Sometime in the past, our ape-like ancestors descended from the trees, and took to life on two feet; but `when' and `how quickly' we took to a terrestrial lifestyle is hotly debated. Bill Sellers is keen to know how ancient humans might have walked during this momentous time in human evolution. However, with little physical evidence of our ancestors' build,Sellers knew he'd have to develop a method that could successfully reproduce a modern-day biped before attempting to recreate our ancestors' early steps. Teaming up with Louise Dennis, an expert in computational artificial intelligence, and Robin Compton who already had experience of simulating early human movements, Sellers began testing kinematic calculations to see if he could first produce a walk with Mr Average(p. 1127), before heading back several million years to simulate `Lucy'.

Most kinematic simulations are based on a detailed understanding of the animal's physical build and stride pattern. But Sellers explains that there is only one skeleton for an ancient human living at the time we might have made our final descent from the trees, and even though Lucy is largely intact, it is almost impossible to predict how she moved based on her build alone. But knowing that modern human walking is optimised to give us the maximum range at the least energetic cost, Sellers decided to ask the question the other way round; could he simulate Lucy's motion by simply asking her to walk as far as possible on a given amount of energy without falling over? Maybe he could, but first he'd have to prove that his simulations worked by testing the method on modern humans first.

Using the genetic algorithm, a powerful computational method, Sellers began running millions of tests to see how far Mr Average could walk on 5000 J. First he randomly chose starting conditions, but the computated-person either ran out of energy within a few steps, or stumbled to a halt.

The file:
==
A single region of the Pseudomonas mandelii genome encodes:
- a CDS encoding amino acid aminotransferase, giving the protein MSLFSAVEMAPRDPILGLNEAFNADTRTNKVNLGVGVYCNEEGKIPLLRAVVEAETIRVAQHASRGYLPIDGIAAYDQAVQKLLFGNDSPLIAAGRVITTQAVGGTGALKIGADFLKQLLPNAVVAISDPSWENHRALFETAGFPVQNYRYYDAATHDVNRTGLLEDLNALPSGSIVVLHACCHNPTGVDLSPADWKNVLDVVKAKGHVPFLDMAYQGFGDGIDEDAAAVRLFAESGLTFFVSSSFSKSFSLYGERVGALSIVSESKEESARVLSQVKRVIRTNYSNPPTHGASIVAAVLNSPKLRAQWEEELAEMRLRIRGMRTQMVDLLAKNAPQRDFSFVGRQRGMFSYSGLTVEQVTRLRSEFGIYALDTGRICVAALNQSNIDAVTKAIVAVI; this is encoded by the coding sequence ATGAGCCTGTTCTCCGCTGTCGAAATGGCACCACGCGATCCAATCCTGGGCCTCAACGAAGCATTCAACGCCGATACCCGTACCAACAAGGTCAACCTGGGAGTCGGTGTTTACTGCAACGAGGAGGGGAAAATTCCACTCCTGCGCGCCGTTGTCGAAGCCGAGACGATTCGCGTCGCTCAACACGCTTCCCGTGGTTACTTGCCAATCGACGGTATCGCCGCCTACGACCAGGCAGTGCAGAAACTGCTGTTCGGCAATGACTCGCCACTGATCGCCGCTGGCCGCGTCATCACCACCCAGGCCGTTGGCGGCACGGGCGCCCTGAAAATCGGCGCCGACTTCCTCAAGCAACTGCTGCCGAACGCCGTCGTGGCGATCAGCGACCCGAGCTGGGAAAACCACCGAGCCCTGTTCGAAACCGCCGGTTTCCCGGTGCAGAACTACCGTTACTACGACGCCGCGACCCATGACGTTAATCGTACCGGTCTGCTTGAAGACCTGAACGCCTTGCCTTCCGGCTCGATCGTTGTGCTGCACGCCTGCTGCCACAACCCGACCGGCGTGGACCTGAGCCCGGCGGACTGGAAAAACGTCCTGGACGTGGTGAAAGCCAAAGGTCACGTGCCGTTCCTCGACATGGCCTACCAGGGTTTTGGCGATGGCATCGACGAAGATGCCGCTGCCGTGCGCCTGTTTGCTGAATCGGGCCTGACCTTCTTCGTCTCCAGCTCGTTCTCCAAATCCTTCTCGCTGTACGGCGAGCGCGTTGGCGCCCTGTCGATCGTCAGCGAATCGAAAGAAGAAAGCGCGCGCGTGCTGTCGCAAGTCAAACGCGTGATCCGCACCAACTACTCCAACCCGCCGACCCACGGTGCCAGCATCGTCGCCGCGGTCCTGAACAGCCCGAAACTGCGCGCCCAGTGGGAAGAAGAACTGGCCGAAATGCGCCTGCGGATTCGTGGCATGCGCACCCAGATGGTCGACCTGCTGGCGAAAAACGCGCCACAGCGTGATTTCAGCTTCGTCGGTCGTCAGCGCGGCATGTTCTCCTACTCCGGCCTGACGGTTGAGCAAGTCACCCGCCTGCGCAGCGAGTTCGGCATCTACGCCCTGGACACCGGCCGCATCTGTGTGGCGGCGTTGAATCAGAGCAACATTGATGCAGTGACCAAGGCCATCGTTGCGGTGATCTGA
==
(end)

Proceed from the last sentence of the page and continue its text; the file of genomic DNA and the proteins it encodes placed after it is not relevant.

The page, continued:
Sellers knew he'd have to search wider to find an efficient gait, so he simulated three million starting conditions, whittling the enormous field down to 100 that successfully walked for 3 m, before setting them off to see who had the greatest stamina. Sellers was delighted when the results produced some efficient, but unconventional walking styles. He explains that this could be very useful, as simulations of bipedal dinosaurs have always assumed that they basically walked like us. The flexibility of the simulations to discover new gaits could help us to discover how other bipeds once walked the earth.

But the most realistic human simulations came out when Sellers gave them a helping hand. He explains that he spent a morning sitting at a computer,estimating the best set of starting conditions to set his model man striding out across his computer screen. The results are very convincing, and even though the walk is a little stiff legged, it's as efficient as any flesh and blood human, covering 25 m before running out of energy.

Having convinced himself that the genetic algorithm reproduces a modern human's gait well, Sellers has returned to the past, and is beginning to simulate how Lucy might have walked 6 million years ago. And he adds that so far `Lucy's walking is coming along well'.

Sellers, W. I., Dennis, L. A. and Crompton, R. H.(
). Predicting the metabolic energy costs of bipedalism using evolutionary robotics.
J. Exp. Biol.